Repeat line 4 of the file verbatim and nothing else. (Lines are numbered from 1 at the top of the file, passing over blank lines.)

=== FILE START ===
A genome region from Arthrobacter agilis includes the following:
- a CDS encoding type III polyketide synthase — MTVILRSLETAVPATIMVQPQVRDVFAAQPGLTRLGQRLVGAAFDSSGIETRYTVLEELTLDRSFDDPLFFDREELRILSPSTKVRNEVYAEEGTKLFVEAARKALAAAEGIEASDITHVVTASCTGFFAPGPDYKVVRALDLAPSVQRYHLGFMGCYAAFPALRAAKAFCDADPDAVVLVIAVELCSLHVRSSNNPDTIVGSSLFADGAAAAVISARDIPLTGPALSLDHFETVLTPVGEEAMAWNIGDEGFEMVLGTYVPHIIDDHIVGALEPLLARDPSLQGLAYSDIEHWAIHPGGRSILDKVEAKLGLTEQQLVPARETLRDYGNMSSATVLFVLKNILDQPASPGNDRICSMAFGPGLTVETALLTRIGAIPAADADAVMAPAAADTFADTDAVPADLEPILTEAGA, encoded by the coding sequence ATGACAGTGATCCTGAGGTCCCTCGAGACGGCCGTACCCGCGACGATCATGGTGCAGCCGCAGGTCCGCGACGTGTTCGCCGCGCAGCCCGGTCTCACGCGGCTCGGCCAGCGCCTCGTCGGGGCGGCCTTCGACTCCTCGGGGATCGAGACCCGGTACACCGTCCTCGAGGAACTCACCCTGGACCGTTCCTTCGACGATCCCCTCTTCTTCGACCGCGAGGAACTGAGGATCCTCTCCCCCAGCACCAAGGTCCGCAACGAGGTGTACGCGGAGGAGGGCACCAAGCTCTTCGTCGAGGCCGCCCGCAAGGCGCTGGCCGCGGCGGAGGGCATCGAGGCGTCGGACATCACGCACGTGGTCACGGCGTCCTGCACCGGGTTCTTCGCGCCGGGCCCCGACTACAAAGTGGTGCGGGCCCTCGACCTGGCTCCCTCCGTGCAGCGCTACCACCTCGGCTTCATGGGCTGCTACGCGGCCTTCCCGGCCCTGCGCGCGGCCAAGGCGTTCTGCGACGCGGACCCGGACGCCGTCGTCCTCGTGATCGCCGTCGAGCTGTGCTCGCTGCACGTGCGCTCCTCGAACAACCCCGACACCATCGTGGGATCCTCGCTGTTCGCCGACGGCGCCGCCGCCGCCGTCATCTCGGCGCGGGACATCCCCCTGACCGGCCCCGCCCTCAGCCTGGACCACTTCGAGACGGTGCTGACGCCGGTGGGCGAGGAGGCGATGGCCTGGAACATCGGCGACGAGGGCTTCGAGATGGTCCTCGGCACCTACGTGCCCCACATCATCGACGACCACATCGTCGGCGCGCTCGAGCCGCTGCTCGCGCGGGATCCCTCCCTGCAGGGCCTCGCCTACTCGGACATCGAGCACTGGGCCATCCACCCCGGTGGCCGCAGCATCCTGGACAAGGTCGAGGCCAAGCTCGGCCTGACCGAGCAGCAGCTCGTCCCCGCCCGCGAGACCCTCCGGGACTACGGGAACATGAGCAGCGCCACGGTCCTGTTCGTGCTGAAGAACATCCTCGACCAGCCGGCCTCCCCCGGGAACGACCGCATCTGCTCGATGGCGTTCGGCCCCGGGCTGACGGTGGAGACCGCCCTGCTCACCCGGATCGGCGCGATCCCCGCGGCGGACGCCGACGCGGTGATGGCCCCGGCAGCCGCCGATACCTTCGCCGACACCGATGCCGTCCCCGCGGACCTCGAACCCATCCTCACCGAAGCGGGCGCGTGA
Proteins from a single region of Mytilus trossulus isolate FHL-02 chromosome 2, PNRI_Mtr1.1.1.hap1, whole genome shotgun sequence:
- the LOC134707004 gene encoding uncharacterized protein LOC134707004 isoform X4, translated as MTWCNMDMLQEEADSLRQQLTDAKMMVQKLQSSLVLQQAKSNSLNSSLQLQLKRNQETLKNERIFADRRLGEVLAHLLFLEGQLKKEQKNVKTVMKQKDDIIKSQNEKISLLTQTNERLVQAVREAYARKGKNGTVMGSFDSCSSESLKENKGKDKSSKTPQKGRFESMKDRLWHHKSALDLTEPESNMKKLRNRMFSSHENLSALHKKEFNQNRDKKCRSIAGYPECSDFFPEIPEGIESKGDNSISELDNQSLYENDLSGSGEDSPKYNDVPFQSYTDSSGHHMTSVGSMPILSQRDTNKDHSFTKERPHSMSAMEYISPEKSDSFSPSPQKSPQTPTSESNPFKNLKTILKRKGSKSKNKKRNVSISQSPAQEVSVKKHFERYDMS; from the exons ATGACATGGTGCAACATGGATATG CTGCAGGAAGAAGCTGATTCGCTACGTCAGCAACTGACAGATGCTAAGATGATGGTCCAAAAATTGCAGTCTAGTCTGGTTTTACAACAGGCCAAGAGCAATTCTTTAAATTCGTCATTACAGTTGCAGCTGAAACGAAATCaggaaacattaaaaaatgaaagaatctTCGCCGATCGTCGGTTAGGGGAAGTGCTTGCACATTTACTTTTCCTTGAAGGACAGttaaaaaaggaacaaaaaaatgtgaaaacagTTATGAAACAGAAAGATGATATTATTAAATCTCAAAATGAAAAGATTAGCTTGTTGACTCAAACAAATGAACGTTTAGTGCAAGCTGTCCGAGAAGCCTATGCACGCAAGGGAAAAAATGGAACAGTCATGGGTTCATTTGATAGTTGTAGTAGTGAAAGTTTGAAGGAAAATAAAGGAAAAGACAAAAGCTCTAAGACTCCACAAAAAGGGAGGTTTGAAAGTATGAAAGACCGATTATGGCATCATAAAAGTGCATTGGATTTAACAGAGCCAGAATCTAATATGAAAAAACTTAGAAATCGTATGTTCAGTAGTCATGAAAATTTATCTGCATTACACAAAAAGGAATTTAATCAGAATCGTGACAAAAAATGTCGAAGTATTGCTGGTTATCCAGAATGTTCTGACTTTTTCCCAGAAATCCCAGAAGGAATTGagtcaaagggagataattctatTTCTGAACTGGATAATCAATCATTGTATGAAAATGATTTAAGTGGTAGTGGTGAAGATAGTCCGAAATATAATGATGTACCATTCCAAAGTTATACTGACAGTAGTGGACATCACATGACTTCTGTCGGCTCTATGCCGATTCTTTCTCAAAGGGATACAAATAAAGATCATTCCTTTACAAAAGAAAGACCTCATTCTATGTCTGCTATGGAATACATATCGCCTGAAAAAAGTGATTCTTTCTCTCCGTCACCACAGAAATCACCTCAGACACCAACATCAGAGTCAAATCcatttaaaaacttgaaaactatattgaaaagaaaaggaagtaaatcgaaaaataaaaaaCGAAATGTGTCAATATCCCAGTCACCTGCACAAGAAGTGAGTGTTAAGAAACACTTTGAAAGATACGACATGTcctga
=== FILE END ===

- the LOC134707004 gene encoding uncharacterized protein LOC134707004 isoform X4, translated as MTWCNMDMLQEEADSLRQQLTDAKMMVQKLQSSLVLQQAKSNSLNSSLQLQLKRNQETLKNERIFADRRLGEVLAHLLFLEGQLKKEQKNVKTVMKQKDDIIKSQNEKISLLTQTNERLVQAVREAYARKGKNGTVMGSFDSCSSESLKENKGKDKSSKTPQKGRFESMKDRLWHHKSALDLTEPESNMKKLRNRMFSSHENLSALHKKEFNQNRDKKCRSIAGYPECSDFFPEIPEGIESKGDNSISELDNQSLYENDLSGSGEDSPKYNDVPFQSYTDSSGHHMTSVGSMPILSQRDTNKDHSFTKERPHSMSAMEYISPEKSDSFSPSPQKSPQTPTSESNPFKNLKTILKRKGSKSKNKKRNVSISQSPAQEVSVKKHFERYDMS; from the exons ATGACATGGTGCAACATGGATATG CTGCAGGAAGAAGCTGATTCGCTACGTCAGCAACTGACAGATGCTAAGATGATGGTCCAAAAATTGCAGTCTAGTCTGGTTTTACAACAGGCCAAGAGCAATTCTTTAAATTCGTCATTACAGTTGCAGCTGAAACGAAATCaggaaacattaaaaaatgaaagaatctTCGCCGATCGTCGGTTAGGGGAAGTGCTTGCACATTTACTTTTCCTTGAAGGACAGttaaaaaaggaacaaaaaaatgtgaaaacagTTATGAAACAGAAAGATGATATTATTAAATCTCAAAATGAAAAGATTAGCTTGTTGACTCAAACAAATGAACGTTTAGTGCAAGCTGTCCGAGAAGCCTATGCACGCAAGGGAAAAAATGGAACAGTCATGGGTTCATTTGATAGTTGTAGTAGTGAAAGTTTGAAGGAAAATAAAGGAAAAGACAAAAGCTCTAAGACTCCACAAAAAGGGAGGTTTGAAAGTATGAAAGACCGATTATGGCATCATAAAAGTGCATTGGATTTAACAGAGCCAGAATCTAATATGAAAAAACTTAGAAATCGTATGTTCAGTAGTCATGAAAATTTATCTGCATTACACAAAAAGGAATTTAATCAGAATCGTGACAAAAAATGTCGAAGTATTGCTGGTTATCCAGAATGTTCTGACTTTTTCCCAGAAATCCCAGAAGGAATTGagtcaaagggagataattctatTTCTGAACTGGATAATCAATCATTGTATGAAAATGATTTAAGTGGTAGTGGTGAAGATAGTCCGAAATATAATGATGTACCATTCCAAAGTTATACTGACAGTAGTGGACATCACATGACTTCTGTCGGCTCTATGCCGATTCTTTCTCAAAGGGATACAAATAAAGATCATTCCTTTACAAAAGAAAGACCTCATTCTATGTCTGCTATGGAATACATATCGCCTGAAAAAAGTGATTCTTTCTCTCCGTCACCACAGAAATCACCTCAGACACCAACATCAGAGTCAAATCcatttaaaaacttgaaaactatattgaaaagaaaaggaagtaaatcgaaaaataaaaaaCGAAATGTGTCAATATCCCAGTCACCTGCACAAGAAGTGAGTGTTAAGAAACACTTTGAAAGATACGACATGTcctga